Mr Vansittart, that he might not be misunderstood, explained as follows:-" What I said was, that the fate of Saxony waɛ not, I believed, and could not be, decided, because by the last accounts the Congress had not yet met, whose duty it is to decide; therefore, I presume that any occupation of Saxony which has taken place, according to the public accounts, can only be provisional, merely a military occupation of the country, such as was before maintained by the Russians. This was all I meant to state with respect to Saxony, and the British Minister therefore was not a party to the transaction. As to Poland, what I said was, that it would not be found that a British Minister had been THE AUTHOR of the subjugation of that country."
Mr Ponsonby said, he would willingly hope, not only that our minister would not be a party to such a transaction, but also that the King of Prussia would not. What had been his sentiments and conduct at the treaty of Chaumont? The first article of that treaty recited the wrongs committed by Bonaparte in Germany, and that the Allies were anxious to recover and to protect "the rights and liberties of all nations:" yet in so short a time the whole of Saxony was delivered up to the dominion of Prussia, and the people transferred like so many cattle in a fair, and this was called a provisional occupation of the country. Such had been the conduct of the two great powers of Russia and Prussia. The right hon. gentleman said the Congress had not yet met. What signified whether the Congress met or not, if these two powers continued to pursue such conduct? The whole business was a deception and false colouring, calculated to impose on the world; and our minister being present, and not quitting Vienna as soon as he saw what the views of those powers were, had debased and degraded this country in
the eyes of Europe. If the accounts in the papers were true, what were the great armies kept on foot for? Was it for the liberties of Europe? No; it was to overawe the people of Saxony, while the scandalous plans of the two powers were carrying into execution. He should be happy if ministers could deny this view of the matter, but he thought it impossible.
Mr Bathurst rose several times to explain. He at first asserted that ministers were not speaking on the ground of reports, but they had official information that our Minister had never assented to any decision about Saxony; afterwards that they had accounts that no final decision had taken place respecting Saxony, which was to be held in trust for Prussia until the settlement made by the Congress; and again, that Prince Repnin's proclamation, being from Dresden, of the 11th, the same date as Lord Castlereagh's last dispatches from Vienna, the latter could make no mention of the circumstance. Ministers had no doubt the proelamation was unauthorised.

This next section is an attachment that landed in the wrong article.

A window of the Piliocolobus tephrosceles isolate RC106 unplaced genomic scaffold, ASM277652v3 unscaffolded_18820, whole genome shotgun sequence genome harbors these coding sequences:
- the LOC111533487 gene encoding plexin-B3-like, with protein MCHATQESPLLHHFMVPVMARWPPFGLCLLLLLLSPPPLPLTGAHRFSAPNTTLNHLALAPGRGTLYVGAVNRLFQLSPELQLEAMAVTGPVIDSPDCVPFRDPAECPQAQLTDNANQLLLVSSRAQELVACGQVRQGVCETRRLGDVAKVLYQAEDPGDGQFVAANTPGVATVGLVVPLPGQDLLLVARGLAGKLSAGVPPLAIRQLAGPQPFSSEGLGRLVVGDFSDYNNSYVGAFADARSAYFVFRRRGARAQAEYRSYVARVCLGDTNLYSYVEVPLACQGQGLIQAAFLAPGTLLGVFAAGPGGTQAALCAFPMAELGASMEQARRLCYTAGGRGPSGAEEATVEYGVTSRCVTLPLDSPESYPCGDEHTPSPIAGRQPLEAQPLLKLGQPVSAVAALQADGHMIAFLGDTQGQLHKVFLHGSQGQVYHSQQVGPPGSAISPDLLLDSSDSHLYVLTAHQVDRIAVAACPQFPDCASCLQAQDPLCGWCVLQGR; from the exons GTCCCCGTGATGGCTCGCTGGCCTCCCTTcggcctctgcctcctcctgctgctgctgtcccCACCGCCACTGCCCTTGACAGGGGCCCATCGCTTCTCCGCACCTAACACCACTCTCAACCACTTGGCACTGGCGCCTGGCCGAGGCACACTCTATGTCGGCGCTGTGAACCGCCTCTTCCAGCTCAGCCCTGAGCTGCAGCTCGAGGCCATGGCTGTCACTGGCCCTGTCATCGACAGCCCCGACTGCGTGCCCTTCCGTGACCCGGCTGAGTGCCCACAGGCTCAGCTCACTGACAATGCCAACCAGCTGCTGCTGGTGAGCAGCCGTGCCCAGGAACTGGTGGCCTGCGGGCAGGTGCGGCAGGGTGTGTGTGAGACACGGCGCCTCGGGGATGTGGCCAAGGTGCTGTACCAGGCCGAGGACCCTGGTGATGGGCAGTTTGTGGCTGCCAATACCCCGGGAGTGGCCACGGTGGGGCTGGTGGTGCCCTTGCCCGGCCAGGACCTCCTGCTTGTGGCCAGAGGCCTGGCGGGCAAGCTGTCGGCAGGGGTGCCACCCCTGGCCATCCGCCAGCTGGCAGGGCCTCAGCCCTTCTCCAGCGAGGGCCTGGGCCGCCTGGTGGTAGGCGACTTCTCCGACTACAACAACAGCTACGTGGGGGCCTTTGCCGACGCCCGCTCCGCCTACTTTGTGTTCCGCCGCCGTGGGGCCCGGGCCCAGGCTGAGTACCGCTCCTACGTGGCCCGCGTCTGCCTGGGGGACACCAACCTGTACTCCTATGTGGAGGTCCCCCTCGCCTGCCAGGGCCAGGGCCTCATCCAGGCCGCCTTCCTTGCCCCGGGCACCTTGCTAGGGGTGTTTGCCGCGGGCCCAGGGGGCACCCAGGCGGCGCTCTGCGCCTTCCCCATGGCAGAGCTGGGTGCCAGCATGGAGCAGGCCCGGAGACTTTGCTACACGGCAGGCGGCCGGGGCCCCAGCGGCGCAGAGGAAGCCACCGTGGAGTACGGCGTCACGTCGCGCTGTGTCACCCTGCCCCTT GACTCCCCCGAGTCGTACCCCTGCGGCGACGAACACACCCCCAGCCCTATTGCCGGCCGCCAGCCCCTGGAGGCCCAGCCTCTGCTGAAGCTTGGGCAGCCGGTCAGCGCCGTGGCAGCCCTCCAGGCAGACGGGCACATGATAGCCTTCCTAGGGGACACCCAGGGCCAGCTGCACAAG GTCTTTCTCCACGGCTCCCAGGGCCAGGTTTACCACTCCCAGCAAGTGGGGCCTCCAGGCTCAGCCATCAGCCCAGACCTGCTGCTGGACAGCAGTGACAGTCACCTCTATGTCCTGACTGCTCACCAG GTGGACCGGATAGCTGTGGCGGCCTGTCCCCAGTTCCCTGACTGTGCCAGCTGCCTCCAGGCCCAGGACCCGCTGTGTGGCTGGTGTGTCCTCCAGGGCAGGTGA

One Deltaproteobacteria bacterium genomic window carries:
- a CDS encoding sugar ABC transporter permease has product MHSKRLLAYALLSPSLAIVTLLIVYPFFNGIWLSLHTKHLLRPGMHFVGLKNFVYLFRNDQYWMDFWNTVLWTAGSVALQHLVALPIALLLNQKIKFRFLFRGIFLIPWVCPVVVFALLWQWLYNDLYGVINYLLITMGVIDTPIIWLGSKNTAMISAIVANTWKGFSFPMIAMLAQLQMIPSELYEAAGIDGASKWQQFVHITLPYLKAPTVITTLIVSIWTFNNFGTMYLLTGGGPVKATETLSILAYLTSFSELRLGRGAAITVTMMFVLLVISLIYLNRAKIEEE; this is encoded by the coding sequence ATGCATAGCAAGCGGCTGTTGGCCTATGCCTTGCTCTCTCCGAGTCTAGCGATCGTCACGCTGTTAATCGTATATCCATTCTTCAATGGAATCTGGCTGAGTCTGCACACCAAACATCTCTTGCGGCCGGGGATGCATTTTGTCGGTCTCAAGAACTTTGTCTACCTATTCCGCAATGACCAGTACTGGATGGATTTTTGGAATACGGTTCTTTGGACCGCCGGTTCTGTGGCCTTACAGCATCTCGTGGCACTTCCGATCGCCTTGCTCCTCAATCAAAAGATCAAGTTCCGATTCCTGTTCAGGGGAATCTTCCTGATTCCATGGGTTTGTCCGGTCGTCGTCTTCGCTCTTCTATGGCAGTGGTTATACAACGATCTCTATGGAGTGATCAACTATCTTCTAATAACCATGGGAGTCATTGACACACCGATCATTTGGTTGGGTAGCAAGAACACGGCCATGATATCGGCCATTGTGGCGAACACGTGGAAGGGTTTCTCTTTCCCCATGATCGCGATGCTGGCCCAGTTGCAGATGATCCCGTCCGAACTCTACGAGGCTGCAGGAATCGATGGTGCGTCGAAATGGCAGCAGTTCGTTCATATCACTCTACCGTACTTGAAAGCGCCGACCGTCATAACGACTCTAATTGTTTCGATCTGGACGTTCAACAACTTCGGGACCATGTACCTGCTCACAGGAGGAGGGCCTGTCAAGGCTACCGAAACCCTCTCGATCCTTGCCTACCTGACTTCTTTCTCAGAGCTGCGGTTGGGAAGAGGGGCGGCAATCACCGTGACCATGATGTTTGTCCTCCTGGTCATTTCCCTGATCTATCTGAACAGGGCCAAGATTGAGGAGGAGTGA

Mr Lyttleton, from residence abroad, could assert that the Saxons, with the exception of six or seven persons who had been bribed by Russian money or Russian honours, protested against the annexation of their country, and called for the restoration of their Sovereign. The resolutions were then voted.
Wednesday, November 30.
A Bill introduced by Alderman Smith was read a first time for repealing the assize of Bread in the metropolis, and empowering magistrates to punish bakers mixing improper ingredients with their bread, and also chandlers in whose possession light bread might be found.
On Mr Serjeant Best moving for the number of insolvent Debtors released from the
Fleet and King's Bench under the insolvent Act, in order to devise some means to distinguish the unfortunate from the fraudulent debtor, Mr Lockhart said, he should, after the recess, submit a motion for amending the Act. Mr Horner said, the act had been effective, and it would prevent that indiscreet credit usually given by tradesmen. Serjeant Best replied, some tradesmen must either trust or lose their business.
ACCOUNTS from St Domingo to the 1st
of November, enable us to contradict a statement from Jamaica of a Treaty by which both Petion and Christophe were said to have consented to surrender to France the parts of St Domingo which they respectively governed. It is true, that M. Auxion Lavay sse, a member of Robespierre's Committees of Public Safety, who was pitch
Mr IIorner moved for a variety of papers as to the manner in which the war had been carried on in Canada, the Courts Martial on Capt. Barclay, Gen. Proctor, &c. which, with the addresses from Bristol, Liverpool, &c. respecting American privateers on our coast, he considered as an impeachment of the Naval Administration of the country.
A very long discussion, in which all the leading members participated, ensued: the papers were granted, except the Court Martial on Gen. Proctor.- Mr Whitbread, at the close of a vehement attack accusing Ministers of wishing to screen themselves from the consequences of their neglect in not supplying all our commanders in America, with troops, vessels, ammunition, &c. said, that it was fortunate for one Rt. Hon. Gentleman, (Mr W. Pole,) that he was the brother of the Duke of Wellington. The world was full of his Grace's achievements; he had conquered every thing that was opposed to him, and he had afterwards conquered the Mint for the Right Hon. Gentleman.
Mr W. Pole said, that his brother was in. deed desirous that he should be in the administration, but the invitation had come direct from Lord Liverpool.
The question that the House do Adjourn to Feb. 9, was then put and carried by 63 to 23.
ed upon by the Provisional Government, which for a few days preceded the recal of Louis XVIII. to go as Commissioner to Hayti, had arrived at Jamaica, from whence he addressed two letters to Petion and Christophe. To the first he held out such specious offers as he imagined likely to operate on his mild and tractable character, to induce him to return to the allegiance of the Bourbons. To the second, whose ferocious propensities are well known, he used threats of vengeance. The letter to Petion